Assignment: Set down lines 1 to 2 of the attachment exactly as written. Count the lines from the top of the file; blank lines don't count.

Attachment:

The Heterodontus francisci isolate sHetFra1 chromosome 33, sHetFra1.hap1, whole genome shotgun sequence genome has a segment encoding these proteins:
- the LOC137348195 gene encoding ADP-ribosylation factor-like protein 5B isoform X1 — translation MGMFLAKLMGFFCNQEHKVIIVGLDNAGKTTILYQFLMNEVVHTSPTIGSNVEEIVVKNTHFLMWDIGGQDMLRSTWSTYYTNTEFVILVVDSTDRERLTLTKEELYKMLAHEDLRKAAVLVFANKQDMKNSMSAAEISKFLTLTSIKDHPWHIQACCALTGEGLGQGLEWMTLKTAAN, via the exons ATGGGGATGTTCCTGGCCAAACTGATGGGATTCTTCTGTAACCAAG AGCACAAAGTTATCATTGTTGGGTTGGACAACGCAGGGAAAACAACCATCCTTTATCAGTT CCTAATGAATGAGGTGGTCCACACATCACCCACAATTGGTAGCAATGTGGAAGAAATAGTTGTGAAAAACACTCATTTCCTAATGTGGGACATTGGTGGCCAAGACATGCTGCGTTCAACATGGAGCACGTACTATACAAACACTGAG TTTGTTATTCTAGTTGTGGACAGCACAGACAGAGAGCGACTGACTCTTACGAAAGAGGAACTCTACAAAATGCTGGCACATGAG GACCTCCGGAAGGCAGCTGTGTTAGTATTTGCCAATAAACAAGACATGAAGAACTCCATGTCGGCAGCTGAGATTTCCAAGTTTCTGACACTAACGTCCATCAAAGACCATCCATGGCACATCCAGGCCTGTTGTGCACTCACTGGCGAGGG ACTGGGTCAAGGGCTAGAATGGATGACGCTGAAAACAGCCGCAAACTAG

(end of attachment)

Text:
The Heterodontus francisci isolate sHetFra1 chromosome 33, sHetFra1.hap1, whole genome shotgun sequence genome has a segment encoding these proteins:
- the LOC137348195 gene encoding ADP-ribosylation factor-like protein 5B isoform X1 — translation MGMFLAKLMGFFCNQEHKVIIVGLDNAGKTTILYQFLMNEVVHTSPTIGSNVEEIVVKNTHFLMWDIGGQDMLRSTWSTYYTNTEFVILVVDSTDRERLTLTKEELYKMLAHEDLRKAAVLVFANKQDMKNSMSAAEISKFLTLTSIKDHPWHIQACCALTGEGLGQGLEWMTLKTAAN, via the exons ATGGGGATGTTCCTGGCCAAACTGATGGGATTCTTCTGTAACCAAG AGCACAAAGTTATCATTGTTGGGTTGGACAACGCAGGGAAAACAACCATCCTTTATCAGTT CCTAATGAATGAGGTGGTCCACACATCACCCACAATTGGTAGCAATGTGGAAGAAATAGTTGTGAAAAACACTCATTTCCTAATGTGGGACATTGGTGGCCAAGACATGCTGCGTTCAACATGGAGCACGTACTATACAAACACTGAG TTTGTTATTCTAGTTGTGGACAGCACAGACAGAGAGCGACTGACTCTTACGAAAGAGGAACTCTACAAAATGCTGGCACATGAG GACCTCCGGAAGGCAGCTGTGTTAGTATTTGCCAATAAACAAGACATGAAGAACTCCATGTCGGCAGCTGAGATTTCCAAGTTTCTGACACTAACGTCCATCAAAGACCATCCATGGCACATCCAGGCCTGTTGTGCACTCACTGGCGAGGG ACTGGGTCAAGGGCTAGAATGGATGACGCTGAAAACAGCCGCAAACTAG